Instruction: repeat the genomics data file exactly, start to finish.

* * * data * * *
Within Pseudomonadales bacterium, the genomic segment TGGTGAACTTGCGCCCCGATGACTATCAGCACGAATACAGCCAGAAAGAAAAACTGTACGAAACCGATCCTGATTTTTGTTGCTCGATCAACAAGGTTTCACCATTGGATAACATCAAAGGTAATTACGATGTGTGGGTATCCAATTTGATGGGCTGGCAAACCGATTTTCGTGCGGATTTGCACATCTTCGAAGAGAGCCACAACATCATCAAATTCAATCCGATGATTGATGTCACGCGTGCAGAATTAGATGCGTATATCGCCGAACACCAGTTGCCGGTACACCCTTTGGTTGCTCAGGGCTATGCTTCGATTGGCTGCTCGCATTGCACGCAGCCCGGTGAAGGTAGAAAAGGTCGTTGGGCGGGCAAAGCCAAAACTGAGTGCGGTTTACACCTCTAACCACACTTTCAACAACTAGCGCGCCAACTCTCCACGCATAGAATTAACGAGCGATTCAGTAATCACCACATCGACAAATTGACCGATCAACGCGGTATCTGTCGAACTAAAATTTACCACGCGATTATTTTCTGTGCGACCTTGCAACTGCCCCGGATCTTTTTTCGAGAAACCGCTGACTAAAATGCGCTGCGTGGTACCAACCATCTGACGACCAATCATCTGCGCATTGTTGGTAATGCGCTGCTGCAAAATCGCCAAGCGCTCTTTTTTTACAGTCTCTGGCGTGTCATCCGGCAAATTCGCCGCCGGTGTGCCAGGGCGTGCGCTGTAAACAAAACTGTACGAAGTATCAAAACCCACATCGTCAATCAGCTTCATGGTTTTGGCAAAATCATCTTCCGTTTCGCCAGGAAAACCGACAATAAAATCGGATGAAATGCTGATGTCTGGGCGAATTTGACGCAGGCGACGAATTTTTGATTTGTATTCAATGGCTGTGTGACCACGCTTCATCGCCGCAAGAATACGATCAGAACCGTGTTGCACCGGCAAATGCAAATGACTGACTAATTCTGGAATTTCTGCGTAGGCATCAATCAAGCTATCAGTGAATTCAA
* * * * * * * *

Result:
Within Pseudomonadales bacterium, the genomic segment TGGTGAACTTGCGCCCCGATGACTATCAGCACGAATACAGCCAGAAAGAAAAACTGTACGAAACCGATCCTGATTTTTGTTGCTCGATCAACAAGGTTTCACCATTGGATAACATCAAAGGTAATTACGATGTGTGGGTATCCAATTTGATGGGCTGGCAAACCGATTTTCGTGCGGATTTGCACATCTTCGAAGAGAGCCACAACATCATCAAATTCAATCCGATGATTGATGTCACGCGTGCAGAATTAGATGCGTATATCGCCGAACACCAGTTGCCGGTACACCCTTTGGTTGCTCAGGGCTATGCTTCGATTGGCTGCTCGCATTGCACGCAGCCCGGTGAAGGTAGAAAAGGTCGTTGGGCGGGCAAAGCCAAAACTGAGTGCGGTTTACACCTCTAACCACACTTTCAACAACTAGCGCGCCAACTCTCCACGCATAGAATTAACGAGCGATTCAGTAATCACCACATCGACAAATTGACCGATCAACGCGGTATCTGTCGAACTAAAATTTACCACGCGATTATTTTCTGTGCGACCTTGCAACTGCCCCGGATCTTTTTTCGAGAAACCGCTGACTAAAATGCGCTGCGTGGTACCAACCATCTGACGACCAATCATCTGCGCATTGTTGGTAATGCGCTGCTGCAAAATCGCCAAGCGCTCTTTTTTTACAGTCTCTGGCGTGTCATCCGGCAAATTCGCCGCCGGTGTGCCAGGGCGTGCGCTGTAAACAAAACTGTACGAAGTATCAAAACCCACATCGTCAATCAGCTTCATGGTTTTGGCAAAATCATCTTCCGTTTCGCCAGGAAAACCGACAATAAAATCGGATGAAATGCTGATGTCTGGGCGAATTTGACGCAGGCGACGAATTTTTGATTTGTATTCAATGGCTGTGTGACCACGCTTCATCGCCGCAAGAATACGATCAGAACCGTGTTGCACCGGCAAATGCAAATGACTGACTAATTCTGGAATTTCTGCGTAGGCATCAATCAAGCTATCAGTGAATTCAA